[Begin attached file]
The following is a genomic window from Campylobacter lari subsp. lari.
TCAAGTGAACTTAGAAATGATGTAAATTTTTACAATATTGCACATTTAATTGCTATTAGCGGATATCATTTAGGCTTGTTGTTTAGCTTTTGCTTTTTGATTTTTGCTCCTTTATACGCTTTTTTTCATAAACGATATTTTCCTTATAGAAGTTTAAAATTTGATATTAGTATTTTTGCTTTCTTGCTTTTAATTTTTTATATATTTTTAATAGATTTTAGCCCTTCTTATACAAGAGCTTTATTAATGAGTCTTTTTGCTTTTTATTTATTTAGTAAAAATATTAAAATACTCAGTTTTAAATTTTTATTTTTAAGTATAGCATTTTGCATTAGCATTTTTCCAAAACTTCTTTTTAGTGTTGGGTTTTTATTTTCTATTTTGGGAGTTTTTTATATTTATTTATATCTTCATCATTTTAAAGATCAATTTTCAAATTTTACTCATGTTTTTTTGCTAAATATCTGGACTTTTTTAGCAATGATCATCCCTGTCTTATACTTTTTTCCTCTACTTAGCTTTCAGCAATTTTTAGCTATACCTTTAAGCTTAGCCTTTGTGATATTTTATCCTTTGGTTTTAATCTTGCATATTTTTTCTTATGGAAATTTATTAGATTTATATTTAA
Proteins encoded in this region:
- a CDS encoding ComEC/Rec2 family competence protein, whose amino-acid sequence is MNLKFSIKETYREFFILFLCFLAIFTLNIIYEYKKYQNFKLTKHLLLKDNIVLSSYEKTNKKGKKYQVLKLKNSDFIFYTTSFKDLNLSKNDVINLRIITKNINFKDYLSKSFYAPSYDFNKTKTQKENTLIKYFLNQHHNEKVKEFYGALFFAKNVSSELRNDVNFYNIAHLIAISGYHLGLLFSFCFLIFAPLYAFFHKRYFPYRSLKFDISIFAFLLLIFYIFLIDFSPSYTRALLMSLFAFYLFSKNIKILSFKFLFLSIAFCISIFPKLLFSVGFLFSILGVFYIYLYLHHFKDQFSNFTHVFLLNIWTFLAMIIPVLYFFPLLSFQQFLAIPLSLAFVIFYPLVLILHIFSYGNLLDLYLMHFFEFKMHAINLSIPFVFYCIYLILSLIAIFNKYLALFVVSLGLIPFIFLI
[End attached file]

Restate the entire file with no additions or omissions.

The following is a genomic window from Campylobacter lari subsp. lari.
TCAAGTGAACTTAGAAATGATGTAAATTTTTACAATATTGCACATTTAATTGCTATTAGCGGATATCATTTAGGCTTGTTGTTTAGCTTTTGCTTTTTGATTTTTGCTCCTTTATACGCTTTTTTTCATAAACGATATTTTCCTTATAGAAGTTTAAAATTTGATATTAGTATTTTTGCTTTCTTGCTTTTAATTTTTTATATATTTTTAATAGATTTTAGCCCTTCTTATACAAGAGCTTTATTAATGAGTCTTTTTGCTTTTTATTTATTTAGTAAAAATATTAAAATACTCAGTTTTAAATTTTTATTTTTAAGTATAGCATTTTGCATTAGCATTTTTCCAAAACTTCTTTTTAGTGTTGGGTTTTTATTTTCTATTTTGGGAGTTTTTTATATTTATTTATATCTTCATCATTTTAAAGATCAATTTTCAAATTTTACTCATGTTTTTTTGCTAAATATCTGGACTTTTTTAGCAATGATCATCCCTGTCTTATACTTTTTTCCTCTACTTAGCTTTCAGCAATTTTTAGCTATACCTTTAAGCTTAGCCTTTGTGATATTTTATCCTTTGGTTTTAATCTTGCATATTTTTTCTTATGGAAATTTATTAGATTTATATTTAA
Proteins encoded in this region:
- a CDS encoding ComEC/Rec2 family competence protein, whose amino-acid sequence is MNLKFSIKETYREFFILFLCFLAIFTLNIIYEYKKYQNFKLTKHLLLKDNIVLSSYEKTNKKGKKYQVLKLKNSDFIFYTTSFKDLNLSKNDVINLRIITKNINFKDYLSKSFYAPSYDFNKTKTQKENTLIKYFLNQHHNEKVKEFYGALFFAKNVSSELRNDVNFYNIAHLIAISGYHLGLLFSFCFLIFAPLYAFFHKRYFPYRSLKFDISIFAFLLLIFYIFLIDFSPSYTRALLMSLFAFYLFSKNIKILSFKFLFLSIAFCISIFPKLLFSVGFLFSILGVFYIYLYLHHFKDQFSNFTHVFLLNIWTFLAMIIPVLYFFPLLSFQQFLAIPLSLAFVIFYPLVLILHIFSYGNLLDLYLMHFFEFKMHAINLSIPFVFYCIYLILSLIAIFNKYLALFVVSLGLIPFIFLI